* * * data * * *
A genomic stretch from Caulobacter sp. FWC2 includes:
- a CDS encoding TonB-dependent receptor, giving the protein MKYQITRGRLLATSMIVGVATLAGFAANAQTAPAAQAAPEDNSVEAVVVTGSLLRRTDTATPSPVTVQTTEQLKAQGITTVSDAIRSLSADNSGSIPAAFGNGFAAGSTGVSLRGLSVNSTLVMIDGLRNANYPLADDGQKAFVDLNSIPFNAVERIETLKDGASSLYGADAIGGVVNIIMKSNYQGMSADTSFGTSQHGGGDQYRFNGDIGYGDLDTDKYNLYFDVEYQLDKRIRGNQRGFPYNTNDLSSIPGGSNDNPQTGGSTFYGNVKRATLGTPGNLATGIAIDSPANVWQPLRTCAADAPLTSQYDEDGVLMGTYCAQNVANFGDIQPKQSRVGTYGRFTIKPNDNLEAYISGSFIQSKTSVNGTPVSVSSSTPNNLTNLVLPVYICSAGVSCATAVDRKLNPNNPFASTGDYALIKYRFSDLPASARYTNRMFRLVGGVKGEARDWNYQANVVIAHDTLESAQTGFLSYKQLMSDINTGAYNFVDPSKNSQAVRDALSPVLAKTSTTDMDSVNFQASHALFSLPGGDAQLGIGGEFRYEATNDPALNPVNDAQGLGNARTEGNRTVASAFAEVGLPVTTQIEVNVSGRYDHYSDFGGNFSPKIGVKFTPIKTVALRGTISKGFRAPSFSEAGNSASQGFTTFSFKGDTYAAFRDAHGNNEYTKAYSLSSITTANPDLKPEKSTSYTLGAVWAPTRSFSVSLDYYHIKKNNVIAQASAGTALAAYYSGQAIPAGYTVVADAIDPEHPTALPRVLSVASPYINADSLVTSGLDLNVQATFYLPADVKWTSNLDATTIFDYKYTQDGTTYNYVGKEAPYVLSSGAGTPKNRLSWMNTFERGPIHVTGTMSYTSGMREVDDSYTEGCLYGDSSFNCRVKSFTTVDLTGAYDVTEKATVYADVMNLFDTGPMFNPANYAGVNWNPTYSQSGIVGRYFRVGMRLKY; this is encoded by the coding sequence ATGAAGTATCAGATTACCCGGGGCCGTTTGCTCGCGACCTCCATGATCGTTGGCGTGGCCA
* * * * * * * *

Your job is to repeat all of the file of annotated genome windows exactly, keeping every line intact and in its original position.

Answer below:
A genomic stretch from Caulobacter sp. FWC2 includes:
- a CDS encoding TonB-dependent receptor, giving the protein MKYQITRGRLLATSMIVGVATLAGFAANAQTAPAAQAAPEDNSVEAVVVTGSLLRRTDTATPSPVTVQTTEQLKAQGITTVSDAIRSLSADNSGSIPAAFGNGFAAGSTGVSLRGLSVNSTLVMIDGLRNANYPLADDGQKAFVDLNSIPFNAVERIETLKDGASSLYGADAIGGVVNIIMKSNYQGMSADTSFGTSQHGGGDQYRFNGDIGYGDLDTDKYNLYFDVEYQLDKRIRGNQRGFPYNTNDLSSIPGGSNDNPQTGGSTFYGNVKRATLGTPGNLATGIAIDSPANVWQPLRTCAADAPLTSQYDEDGVLMGTYCAQNVANFGDIQPKQSRVGTYGRFTIKPNDNLEAYISGSFIQSKTSVNGTPVSVSSSTPNNLTNLVLPVYICSAGVSCATAVDRKLNPNNPFASTGDYALIKYRFSDLPASARYTNRMFRLVGGVKGEARDWNYQANVVIAHDTLESAQTGFLSYKQLMSDINTGAYNFVDPSKNSQAVRDALSPVLAKTSTTDMDSVNFQASHALFSLPGGDAQLGIGGEFRYEATNDPALNPVNDAQGLGNARTEGNRTVASAFAEVGLPVTTQIEVNVSGRYDHYSDFGGNFSPKIGVKFTPIKTVALRGTISKGFRAPSFSEAGNSASQGFTTFSFKGDTYAAFRDAHGNNEYTKAYSLSSITTANPDLKPEKSTSYTLGAVWAPTRSFSVSLDYYHIKKNNVIAQASAGTALAAYYSGQAIPAGYTVVADAIDPEHPTALPRVLSVASPYINADSLVTSGLDLNVQATFYLPADVKWTSNLDATTIFDYKYTQDGTTYNYVGKEAPYVLSSGAGTPKNRLSWMNTFERGPIHVTGTMSYTSGMREVDDSYTEGCLYGDSSFNCRVKSFTTVDLTGAYDVTEKATVYADVMNLFDTGPMFNPANYAGVNWNPTYSQSGIVGRYFRVGMRLKY; this is encoded by the coding sequence ATGAAGTATCAGATTACCCGGGGCCGTTTGCTCGCGACCTCCATGATCGTTGGCGTGGCCA